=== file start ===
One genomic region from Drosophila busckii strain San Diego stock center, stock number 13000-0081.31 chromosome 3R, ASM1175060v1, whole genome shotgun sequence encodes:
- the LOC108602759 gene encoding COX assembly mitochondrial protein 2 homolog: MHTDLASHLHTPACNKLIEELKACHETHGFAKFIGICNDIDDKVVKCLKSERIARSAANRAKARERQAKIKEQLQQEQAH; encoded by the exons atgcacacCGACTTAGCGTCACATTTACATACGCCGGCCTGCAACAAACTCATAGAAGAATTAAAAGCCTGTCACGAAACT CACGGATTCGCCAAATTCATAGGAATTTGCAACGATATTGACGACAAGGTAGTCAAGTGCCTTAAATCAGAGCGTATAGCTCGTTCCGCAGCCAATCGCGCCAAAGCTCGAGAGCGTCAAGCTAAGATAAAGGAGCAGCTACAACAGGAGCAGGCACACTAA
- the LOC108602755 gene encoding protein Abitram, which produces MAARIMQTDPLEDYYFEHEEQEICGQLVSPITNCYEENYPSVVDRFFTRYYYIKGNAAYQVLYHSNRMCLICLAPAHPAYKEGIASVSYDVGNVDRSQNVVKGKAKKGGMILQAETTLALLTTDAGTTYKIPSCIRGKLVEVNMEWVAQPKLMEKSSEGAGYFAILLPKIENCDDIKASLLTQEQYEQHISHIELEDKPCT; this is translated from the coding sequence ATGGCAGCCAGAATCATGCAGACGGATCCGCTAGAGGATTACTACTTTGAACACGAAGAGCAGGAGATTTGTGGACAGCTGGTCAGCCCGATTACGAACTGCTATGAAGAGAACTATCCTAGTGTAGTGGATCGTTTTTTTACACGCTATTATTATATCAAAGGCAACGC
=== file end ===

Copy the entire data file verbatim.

One genomic region from Drosophila busckii strain San Diego stock center, stock number 13000-0081.31 chromosome 3R, ASM1175060v1, whole genome shotgun sequence encodes:
- the LOC108602759 gene encoding COX assembly mitochondrial protein 2 homolog: MHTDLASHLHTPACNKLIEELKACHETHGFAKFIGICNDIDDKVVKCLKSERIARSAANRAKARERQAKIKEQLQQEQAH; encoded by the exons atgcacacCGACTTAGCGTCACATTTACATACGCCGGCCTGCAACAAACTCATAGAAGAATTAAAAGCCTGTCACGAAACT CACGGATTCGCCAAATTCATAGGAATTTGCAACGATATTGACGACAAGGTAGTCAAGTGCCTTAAATCAGAGCGTATAGCTCGTTCCGCAGCCAATCGCGCCAAAGCTCGAGAGCGTCAAGCTAAGATAAAGGAGCAGCTACAACAGGAGCAGGCACACTAA
- the LOC108602755 gene encoding protein Abitram, which produces MAARIMQTDPLEDYYFEHEEQEICGQLVSPITNCYEENYPSVVDRFFTRYYYIKGNAAYQVLYHSNRMCLICLAPAHPAYKEGIASVSYDVGNVDRSQNVVKGKAKKGGMILQAETTLALLTTDAGTTYKIPSCIRGKLVEVNMEWVAQPKLMEKSSEGAGYFAILLPKIENCDDIKASLLTQEQYEQHISHIELEDKPCT; this is translated from the coding sequence ATGGCAGCCAGAATCATGCAGACGGATCCGCTAGAGGATTACTACTTTGAACACGAAGAGCAGGAGATTTGTGGACAGCTGGTCAGCCCGATTACGAACTGCTATGAAGAGAACTATCCTAGTGTAGTGGATCGTTTTTTTACACGCTATTATTATATCAAAGGCAACGC